Equities vs. high yield ? The answer becomes clearer…

During the initial phase of the turnaround in high-risk American assets, equities and high yield moved very similarly. In contrast, since mid-2012, equities have been accelerating more quickly, outpacing the credit market by a decent margin.

Article also available in : English EN | français FR

This trend is less noticeable on the graph, yet over the past few weeks of trading, equities and high yield have even moved in opposite directions, since the S&P 500 continued to climb while America’s Citigroup high yield market index recorded a few declining sessions.

Two explanatory factors can be forwarded. The first is likely to be connected with valuations. On the one hand, the return on stock dividends offers a consistently more attractive remuneration than 5-year U.S. government bond rates, as underscored by the upward trend in this spread.

On the other hand, the same spread for private bonds is seen to be continuously narrowing, albeit in positive territory, which constitutes the very definition of high yield. We’re also observing that the 3% level of spread is often the point where this value has historically rebounded and would seem to form a floor that’s difficult to penetrate. Moreover, a rise in bond rates would be proportionately applicable on both spreads, yet its mathematical effect would be negative and certain, whereas its effect on stocks would remain uncertain.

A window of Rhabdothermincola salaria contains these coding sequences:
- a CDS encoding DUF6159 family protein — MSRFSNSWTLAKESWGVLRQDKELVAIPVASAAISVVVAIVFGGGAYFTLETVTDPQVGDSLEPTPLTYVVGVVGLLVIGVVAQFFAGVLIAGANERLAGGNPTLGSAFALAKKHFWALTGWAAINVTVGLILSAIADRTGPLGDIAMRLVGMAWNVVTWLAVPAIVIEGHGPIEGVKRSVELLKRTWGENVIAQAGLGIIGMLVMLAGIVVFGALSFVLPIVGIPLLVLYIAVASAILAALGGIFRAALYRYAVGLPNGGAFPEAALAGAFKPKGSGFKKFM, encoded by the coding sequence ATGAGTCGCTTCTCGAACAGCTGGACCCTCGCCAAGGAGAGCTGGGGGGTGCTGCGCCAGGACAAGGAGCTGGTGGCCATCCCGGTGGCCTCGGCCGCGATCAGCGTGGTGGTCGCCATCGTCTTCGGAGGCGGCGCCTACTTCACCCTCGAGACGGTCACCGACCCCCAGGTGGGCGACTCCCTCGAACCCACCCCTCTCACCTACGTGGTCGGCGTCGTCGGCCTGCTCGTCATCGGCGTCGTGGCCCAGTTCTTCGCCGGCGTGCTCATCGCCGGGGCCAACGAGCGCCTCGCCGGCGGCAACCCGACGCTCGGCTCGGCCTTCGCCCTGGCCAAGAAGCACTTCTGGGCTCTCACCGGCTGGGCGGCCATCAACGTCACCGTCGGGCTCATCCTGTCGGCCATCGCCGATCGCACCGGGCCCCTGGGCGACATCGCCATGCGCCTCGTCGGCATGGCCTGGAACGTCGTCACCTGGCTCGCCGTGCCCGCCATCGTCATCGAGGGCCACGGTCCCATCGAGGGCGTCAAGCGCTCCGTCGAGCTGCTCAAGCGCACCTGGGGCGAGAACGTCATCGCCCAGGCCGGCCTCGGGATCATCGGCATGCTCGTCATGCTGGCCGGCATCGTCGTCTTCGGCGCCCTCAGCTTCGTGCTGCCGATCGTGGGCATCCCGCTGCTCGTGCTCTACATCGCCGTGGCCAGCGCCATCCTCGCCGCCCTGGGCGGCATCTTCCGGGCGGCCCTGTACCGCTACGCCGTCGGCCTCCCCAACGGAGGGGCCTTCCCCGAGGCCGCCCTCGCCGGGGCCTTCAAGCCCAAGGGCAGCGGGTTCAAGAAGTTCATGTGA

The second explanation is likely to be found in companies’ intrinsic value.

From this perspective, the implicit high yield default rate stemming from the instantaneous return of this asset class protects against a rise in the actual recorded default rates.

These rates are undoubtedly at their minimum levels, though we can still notice that the discrepancy between implicit and recorded has held, and the market has not taken advantage of the limited number of U.S. corporate bankruptcies to lower the return on private bonds by more than a proportional amount.

Nonetheless, another element is disturbing companies’ fundamentals, with a significant increase in debt. As a matter of fact, while the amount of accumulated debt had leveled off during the 2007-2008 crisis, its growth has taken off at a good pace since then, especially over the past few years.

This re-leveraging of balance sheets may worry the markets at some point when the issue of raising rates in the U.S. returns to the fore and when the unfavorable spread for U.S. government bonds hits a historically low level as we’ve already witnessed.

Obviously, it’s still too early to draw any conclusions on the divergence of these two markets, but high yield will need to be closely monitored, given that it remains less liquid than the equity markets.

During a correction, investors might feel trapped and wind up accelerating this decline by running for the exits at any price.

Franck Nicolas July 2014

Article also available in : English EN | français FR




In the same section